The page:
Interview with Razi Afghan: a “degree in people” to succeed in sales

Author Patrick Sommerfelt
July 17, 2023

At Carter Murray, we support sales professionals across the full marketing spectrum.

Our own Patrick Sommerfelt is a specialist in the recruitment of sales professionals across the commerce and industry space with a particular focus on the SaaS and technology sectors.

In his latest industry leaders interview, Patrick sat down with Razi Afghan – a VP Sales professional with over 20 years of career experience.

Can you tell us about your role?

I manage enterprise teams selling data, information and SaaS solutions into the life sciences sector. My role is to lead, manage and coach team members to grow and deliver on personal and team goals. Sales is how we keep score, though there are important leading indicators to consider as well.

My default approach is EQ-IQ balanced leadership. From my experience, the fundamentals that help to achieve consistent levels of performance include: 1:1 coaching, a robust performance management framework, cross-functional collaboration, building senior-level advocates and sales/buying process execution.

Can you tell us about your career to date?

My career is best summarised as white-coat-to-white-collar. Having started out in the lab I transitioned into startup biotech soon after the dotcom bubble burst. Within biotech, I earnt the right to move from the lab to commercial side. When funding dried up in the sector, and in the face of being told I was too academic, I forged a career in sales. Surrounded by good mentors, I was put on a leadership path which has culminated in managing enterprise salespeople for almost ten years. I’d like to think I’ve been doing something right for customers and colleagues alike!

Why did you want to become a sales professional?

I fell into sales largely through actions in adversity. It’s a story worth sharing as it might inspire others in a similar situation.

My journey into sales was like that of Daniel Larusso in the Karate Kid movie. In effect, I was inadvertently training myself for the career. The difference was I had no Mr. Miyagi to help me get there quicker. But I think I’d have been half the person I am now.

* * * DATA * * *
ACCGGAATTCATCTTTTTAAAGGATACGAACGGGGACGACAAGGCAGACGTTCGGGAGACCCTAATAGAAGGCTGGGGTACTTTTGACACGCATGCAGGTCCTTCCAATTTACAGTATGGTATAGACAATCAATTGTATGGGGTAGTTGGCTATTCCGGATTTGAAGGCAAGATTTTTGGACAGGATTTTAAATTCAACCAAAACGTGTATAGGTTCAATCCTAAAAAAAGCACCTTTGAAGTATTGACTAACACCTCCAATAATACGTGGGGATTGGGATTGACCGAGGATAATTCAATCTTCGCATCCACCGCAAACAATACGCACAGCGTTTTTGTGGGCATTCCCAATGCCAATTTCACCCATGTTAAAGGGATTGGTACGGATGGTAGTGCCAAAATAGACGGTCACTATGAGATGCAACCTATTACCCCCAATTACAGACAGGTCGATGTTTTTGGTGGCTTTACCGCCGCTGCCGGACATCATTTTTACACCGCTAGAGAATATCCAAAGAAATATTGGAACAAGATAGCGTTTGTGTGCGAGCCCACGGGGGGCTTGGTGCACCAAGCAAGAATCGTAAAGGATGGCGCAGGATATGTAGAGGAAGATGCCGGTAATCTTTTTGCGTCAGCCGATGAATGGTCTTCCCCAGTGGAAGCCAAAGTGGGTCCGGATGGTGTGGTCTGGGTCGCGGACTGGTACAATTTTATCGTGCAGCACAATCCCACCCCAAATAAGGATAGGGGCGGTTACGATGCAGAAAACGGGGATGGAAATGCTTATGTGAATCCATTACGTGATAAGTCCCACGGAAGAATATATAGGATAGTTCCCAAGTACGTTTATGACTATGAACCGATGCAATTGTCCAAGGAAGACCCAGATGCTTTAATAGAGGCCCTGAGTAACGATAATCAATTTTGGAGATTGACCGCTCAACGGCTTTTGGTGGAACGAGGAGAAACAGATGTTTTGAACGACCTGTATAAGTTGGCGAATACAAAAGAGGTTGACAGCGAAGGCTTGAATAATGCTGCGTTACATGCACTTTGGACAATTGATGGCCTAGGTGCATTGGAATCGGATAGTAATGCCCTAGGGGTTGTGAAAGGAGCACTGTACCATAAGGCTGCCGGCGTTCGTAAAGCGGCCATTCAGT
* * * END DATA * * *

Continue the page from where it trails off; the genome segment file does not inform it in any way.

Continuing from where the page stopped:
Back in the early 2000s (pre-LinkedIn) funding had dried up in startup biotech which meant I was effectively back on the job hunt. Getting considered for commercial roles was tough, especially as I was being pigeon-holed as an academic. That was despite sitting across the table at top tier investment banks, professional services firms, law firms and VCs.

Several hiring managers told me I’d never make a career in the commercial world, let alone sales. That seemed to spur this stubborn Scorpio on even more!

I had amassed four A4 Lever Arch files full of target companies on which I’d researched, built senior level contact lists, cold called, speculatively applied for and followed up on in a structured way. I attended hundreds of interviews over a two and a half year period.

Even Datamonitor, the company that eventually took a “punt” on me, interviewed me five times before reaching a decision. Bear in mind, I’d originally applied for a Healthcare Analyst position, but one of the interviewers thought I’d get bored and referred me to the Head of Sales and Head of Healthcare. Through the protracted process I was offered a sales position which I accepted.